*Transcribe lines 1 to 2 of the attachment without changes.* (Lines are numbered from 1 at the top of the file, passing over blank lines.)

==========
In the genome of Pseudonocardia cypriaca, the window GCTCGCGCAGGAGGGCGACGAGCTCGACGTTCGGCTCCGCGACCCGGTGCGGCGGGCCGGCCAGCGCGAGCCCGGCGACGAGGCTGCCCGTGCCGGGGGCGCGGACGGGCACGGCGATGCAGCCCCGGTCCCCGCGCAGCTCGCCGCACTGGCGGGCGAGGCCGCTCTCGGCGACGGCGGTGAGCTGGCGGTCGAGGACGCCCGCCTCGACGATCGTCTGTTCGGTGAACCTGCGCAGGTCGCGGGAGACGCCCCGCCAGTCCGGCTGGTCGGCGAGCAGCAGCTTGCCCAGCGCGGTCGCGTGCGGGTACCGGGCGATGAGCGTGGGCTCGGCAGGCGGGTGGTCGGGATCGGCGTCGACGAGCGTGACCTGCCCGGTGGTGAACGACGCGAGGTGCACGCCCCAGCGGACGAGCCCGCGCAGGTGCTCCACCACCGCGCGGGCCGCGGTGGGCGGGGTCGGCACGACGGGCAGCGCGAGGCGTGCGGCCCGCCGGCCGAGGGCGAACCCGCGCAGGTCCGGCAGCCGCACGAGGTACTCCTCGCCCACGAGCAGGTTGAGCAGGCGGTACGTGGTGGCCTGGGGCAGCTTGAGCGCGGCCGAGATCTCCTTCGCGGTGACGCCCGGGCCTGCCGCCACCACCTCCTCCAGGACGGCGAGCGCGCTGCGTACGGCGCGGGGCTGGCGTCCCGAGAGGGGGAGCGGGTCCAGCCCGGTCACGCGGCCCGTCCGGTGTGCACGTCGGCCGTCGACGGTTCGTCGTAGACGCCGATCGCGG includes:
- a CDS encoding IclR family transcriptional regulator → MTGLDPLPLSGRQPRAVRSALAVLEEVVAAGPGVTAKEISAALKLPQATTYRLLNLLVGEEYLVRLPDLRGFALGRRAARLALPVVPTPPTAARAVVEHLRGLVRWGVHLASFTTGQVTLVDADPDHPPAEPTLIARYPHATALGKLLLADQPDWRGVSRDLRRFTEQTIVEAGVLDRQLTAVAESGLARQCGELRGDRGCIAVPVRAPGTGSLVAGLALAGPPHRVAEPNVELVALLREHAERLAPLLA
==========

In the genome of Pseudonocardia cypriaca, the window GCTCGCGCAGGAGGGCGACGAGCTCGACGTTCGGCTCCGCGACCCGGTGCGGCGGGCCGGCCAGCGCGAGCCCGGCGACGAGGCTGCCCGTGCCGGGGGCGCGGACGGGCACGGCGATGCAGCCCCGGTCCCCGCGCAGCTCGCCGCACTGGCGGGCGAGGCCGCTCTCGGCGACGGCGGTGAGCTGGCGGTCGAGGACGCCCGCCTCGACGATCGTCTGTTCGGTGAACCTGCGCAGGTCGCGGGAGACGCCCCGCCAGTCCGGCTGGTCGGCGAGCAGCAGCTTGCCCAGCGCGGTCGCGTGCGGGTACCGGGCGATGAGCGTGGGCTCGGCAGGCGGGTGGTCGGGATCGGCGTCGACGAGCGTGACCTGCCCGGTGGTGAACGACGCGAGGTGCACGCCCCAGCGGACGAGCCCGCGCAGGTGCTCCACCACCGCGCGGGCCGCGGTGGGCGGGGTCGGCACGACGGGCAGCGCGAGGCGTGCGGCCCGCCGGCCGAGGGCGAACCCGCGCAGGTCCGGCAGCCGCACGAGGTACTCCTCGCCCACGAGCAGGTTGAGCAGGCGGTACGTGGTGGCCTGGGGCAGCTTGAGCGCGGCCGAGATCTCCTTCGCGGTGACGCCCGGGCCTGCCGCCACCACCTCCTCCAGGACGGCGAGCGCGCTGCGTACGGCGCGGGGCTGGCGTCCCGAGAGGGGGAGCGGGTCCAGCCCGGTCACGCGGCCCGTCCGGTGTGCACGTCGGCCGTCGACGGTTCGTCGTAGACGCCGATCGCGG includes:
- a CDS encoding IclR family transcriptional regulator → MTGLDPLPLSGRQPRAVRSALAVLEEVVAAGPGVTAKEISAALKLPQATTYRLLNLLVGEEYLVRLPDLRGFALGRRAARLALPVVPTPPTAARAVVEHLRGLVRWGVHLASFTTGQVTLVDADPDHPPAEPTLIARYPHATALGKLLLADQPDWRGVSRDLRRFTEQTIVEAGVLDRQLTAVAESGLARQCGELRGDRGCIAVPVRAPGTGSLVAGLALAGPPHRVAEPNVELVALLREHAERLAPLLA